He added, “Plaintiffs appealing the denial of a preliminary injunction face an even higher burden as they must show that the district court abused its discretion in denying relief.”

“Considering [their] broad claim joined with the extremely limited record, we conclude the Parents have not shown a cognizable burden to support their free exercise claim,” Agee concluded, adding:

As such, they have not shown a likelihood of succeeding on the merits. Accordingly, the district court did not err in denying them a preliminary injunction as to the free exercise claim.

Agee also acknowledged that LGBT-themed lessons were contradictory to the moral teachings of numerous faiths, but added that “simply hearing about other views does not necessarily exert pressure to believe or act differently than one’s religious faith requires.”

“For the reasons stated, we conclude that the Parents have not come forward at this stage with sufficient evidence of a cognizable burden on their free exercise rights to satisfy the requirements of a free exercise claim,” Agee declared. “This absence of proof means that they have not shown a likelihood of success on the merits, and their free exercise claim cannot serve as a basis for obtaining a preliminary injunction.”

Joseph Backholm, a lawyer and the Family Research Council’s senior fellow for biblical worldview, told The Washington Stand, “I think the question presented in this case and questions like it are culturally defining. One difference between the Left and the Right these days is on the question of who is in charge of the children.”

He continued, “Either government exists to protect the inalienable rights of parents to raise their children, or it is government’s job to raise children, which means they have to protect children from their parents.

Historically in the West, we have recognized that children have a right to their parents and that parents have a right to their children, but leftism, in its effort to create ideological homogeneity, believes parental rights are a threat to their revolution.

A dissenting opinion was penned by President Donald Trump-appointed Judge A. Marvin Quattlebaum Jr.

“The parents have shown the board’s decision to deny religious opt-outs burdened these parents’ right to exercise their religion and direct the religious upbringing of their children by putting them to the choice of either compromising their religious beliefs or forgoing a public education for their children,” he wrote.

I would reverse the District Court and enjoin the Montgomery County School Board of Education from denying religious opt-outs for instruction to K-5 children involving the texts.

“Parents of certain K-5 Montgomery County schoolchildren object to their children being instructed with these books. These parents claim their faiths—Islam, Roman Catholicism, and Ukrainian Orthodox—dictate that they, and not the Montgomery County schools, teach their children about sex, human sexuality, gender and family life,” Quattlebaum observed. “They also claim the messages from the books conflict with and undermine the sincerely held religious beliefs they seek to convey to their children.”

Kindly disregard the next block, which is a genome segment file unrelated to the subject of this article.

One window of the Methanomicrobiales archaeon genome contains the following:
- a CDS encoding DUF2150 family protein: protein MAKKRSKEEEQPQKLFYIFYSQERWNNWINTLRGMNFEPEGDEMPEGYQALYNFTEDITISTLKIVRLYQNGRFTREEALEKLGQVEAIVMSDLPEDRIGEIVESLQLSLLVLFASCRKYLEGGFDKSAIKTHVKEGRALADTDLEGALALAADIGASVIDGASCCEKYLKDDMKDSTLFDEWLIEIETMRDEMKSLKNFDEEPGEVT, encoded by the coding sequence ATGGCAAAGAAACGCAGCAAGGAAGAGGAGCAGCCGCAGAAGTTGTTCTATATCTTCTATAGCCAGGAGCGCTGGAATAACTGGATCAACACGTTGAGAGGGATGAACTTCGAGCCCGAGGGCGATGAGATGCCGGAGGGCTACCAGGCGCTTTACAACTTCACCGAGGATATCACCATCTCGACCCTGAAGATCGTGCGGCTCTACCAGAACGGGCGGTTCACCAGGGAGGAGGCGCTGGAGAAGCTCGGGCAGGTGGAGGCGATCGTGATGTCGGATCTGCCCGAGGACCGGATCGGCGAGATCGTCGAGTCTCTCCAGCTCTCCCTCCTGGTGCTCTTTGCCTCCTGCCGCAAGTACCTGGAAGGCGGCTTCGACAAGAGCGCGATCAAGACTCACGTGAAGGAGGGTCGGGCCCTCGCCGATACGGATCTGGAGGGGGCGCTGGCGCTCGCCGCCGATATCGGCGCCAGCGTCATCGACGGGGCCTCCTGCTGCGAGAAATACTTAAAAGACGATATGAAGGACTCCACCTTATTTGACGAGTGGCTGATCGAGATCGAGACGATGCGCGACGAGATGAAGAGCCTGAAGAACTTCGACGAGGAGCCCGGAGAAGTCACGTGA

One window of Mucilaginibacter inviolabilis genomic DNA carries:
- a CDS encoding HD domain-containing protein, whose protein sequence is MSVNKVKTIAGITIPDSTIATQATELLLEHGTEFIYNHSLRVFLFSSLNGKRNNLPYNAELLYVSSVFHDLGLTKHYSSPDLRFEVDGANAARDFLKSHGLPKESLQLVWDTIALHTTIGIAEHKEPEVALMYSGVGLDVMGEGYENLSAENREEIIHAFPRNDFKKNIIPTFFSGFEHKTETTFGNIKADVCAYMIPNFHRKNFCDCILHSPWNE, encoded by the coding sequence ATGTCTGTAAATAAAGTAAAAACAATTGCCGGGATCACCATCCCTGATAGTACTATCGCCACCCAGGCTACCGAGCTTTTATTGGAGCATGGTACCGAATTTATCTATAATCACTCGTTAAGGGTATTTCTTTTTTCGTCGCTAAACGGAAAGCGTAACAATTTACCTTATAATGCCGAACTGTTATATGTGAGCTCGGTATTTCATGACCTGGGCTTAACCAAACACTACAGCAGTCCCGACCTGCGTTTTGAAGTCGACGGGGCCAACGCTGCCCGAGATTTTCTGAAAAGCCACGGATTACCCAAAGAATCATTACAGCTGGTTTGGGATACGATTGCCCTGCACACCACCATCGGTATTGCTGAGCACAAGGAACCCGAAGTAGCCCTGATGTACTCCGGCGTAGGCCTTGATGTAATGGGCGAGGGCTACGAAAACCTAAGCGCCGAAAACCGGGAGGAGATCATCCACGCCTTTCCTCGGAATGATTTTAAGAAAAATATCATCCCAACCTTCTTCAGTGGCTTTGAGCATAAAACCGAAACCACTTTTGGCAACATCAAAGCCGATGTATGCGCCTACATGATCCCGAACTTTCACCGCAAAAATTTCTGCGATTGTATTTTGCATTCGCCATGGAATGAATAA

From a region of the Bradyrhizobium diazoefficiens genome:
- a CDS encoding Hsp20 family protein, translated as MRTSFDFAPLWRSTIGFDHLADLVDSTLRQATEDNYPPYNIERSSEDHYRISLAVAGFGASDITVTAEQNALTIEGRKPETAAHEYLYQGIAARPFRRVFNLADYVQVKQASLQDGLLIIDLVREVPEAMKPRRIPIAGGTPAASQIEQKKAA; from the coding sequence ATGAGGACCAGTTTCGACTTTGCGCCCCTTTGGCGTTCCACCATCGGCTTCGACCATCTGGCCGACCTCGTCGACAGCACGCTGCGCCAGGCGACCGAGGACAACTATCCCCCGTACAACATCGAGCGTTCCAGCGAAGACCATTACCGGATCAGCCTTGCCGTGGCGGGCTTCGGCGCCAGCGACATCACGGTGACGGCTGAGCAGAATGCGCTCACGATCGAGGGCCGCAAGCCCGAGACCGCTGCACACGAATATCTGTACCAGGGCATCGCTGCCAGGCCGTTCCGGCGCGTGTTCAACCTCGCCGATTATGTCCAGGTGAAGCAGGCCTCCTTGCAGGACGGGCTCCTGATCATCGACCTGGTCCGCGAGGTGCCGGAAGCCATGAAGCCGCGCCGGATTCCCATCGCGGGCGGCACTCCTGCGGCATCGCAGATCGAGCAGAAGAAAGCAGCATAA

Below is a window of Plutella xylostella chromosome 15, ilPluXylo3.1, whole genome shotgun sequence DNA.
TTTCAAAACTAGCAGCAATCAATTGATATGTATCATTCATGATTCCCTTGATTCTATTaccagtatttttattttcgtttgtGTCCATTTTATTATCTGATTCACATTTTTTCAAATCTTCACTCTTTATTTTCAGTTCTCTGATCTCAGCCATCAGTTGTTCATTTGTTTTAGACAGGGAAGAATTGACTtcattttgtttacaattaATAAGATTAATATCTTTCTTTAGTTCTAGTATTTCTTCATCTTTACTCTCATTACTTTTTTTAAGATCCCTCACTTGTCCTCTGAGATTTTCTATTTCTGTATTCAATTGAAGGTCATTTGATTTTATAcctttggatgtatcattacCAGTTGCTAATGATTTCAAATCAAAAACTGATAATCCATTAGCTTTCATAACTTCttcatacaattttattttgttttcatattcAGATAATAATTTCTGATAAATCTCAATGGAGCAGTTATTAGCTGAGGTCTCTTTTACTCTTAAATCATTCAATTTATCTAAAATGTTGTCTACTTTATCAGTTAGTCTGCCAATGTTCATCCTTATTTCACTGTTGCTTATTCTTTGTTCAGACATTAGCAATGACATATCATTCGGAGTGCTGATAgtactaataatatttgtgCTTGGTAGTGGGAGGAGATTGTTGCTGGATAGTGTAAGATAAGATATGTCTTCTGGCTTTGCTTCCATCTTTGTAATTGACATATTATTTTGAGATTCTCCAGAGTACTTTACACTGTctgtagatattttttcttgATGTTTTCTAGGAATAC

“Importantly, interfering or burdening the exercise of religion is not limited to direct coercion,” the dissenting judge wrote, contradicting Agee’s reasoning. Citing the Supreme Court, Quattlebaum continued:

When a state “conditions receipt of an important benefit upon conduct proscribed by a religious faith, or where it denies such a benefit because of conduct mandated by religious belief, thereby putting substantial pressure on an adherent to modify his behavior and to violate his beliefs, a burden upon religion exists.”

Referring to Boardman’s prior argument that mandatory LGBT-themed lessons did not impose a burden upon parents’ religious freedom , Quattlebaum wrote, “I disagree. For decades, the Supreme Court has made clear that ‘the liberties of religion and expression may be infringed by the denial of or placing of conditions upon a benefit or privilege.’” He continued:

The parents claim their faith compels that they teach their children about sex, human sexuality, gender and family life. They also claim the messages from the books conflict with and undermine the sincerely held religious beliefs they hold and seek to convey to their children. And while the concerns include the content of the texts, they also include the responses the school board provided to teachers to use when children or parents questioned the texts.

According to the parents, the suggested responses make clear that, in addition to using the books, schools will advocate for the themes and values in the texts and against any opposition to them. As a result, they claim that if they cannot opt their children out of the instruction involving the books, they must either forgo a public education or violate their deeply held religious beliefs.

Some of the “guidance” prescribed to teachers included scripted answers to questions. For example, if a child says, “Being _____ (gay, lesbian, queer, etc.) is wrong and not allowed in my religion,” school officials are encouraged to respond with some variation of “I understand that is what you believe, but not everyone believes that. We don’t have to understand or support a person’s identity to treat them with respect and kindness.”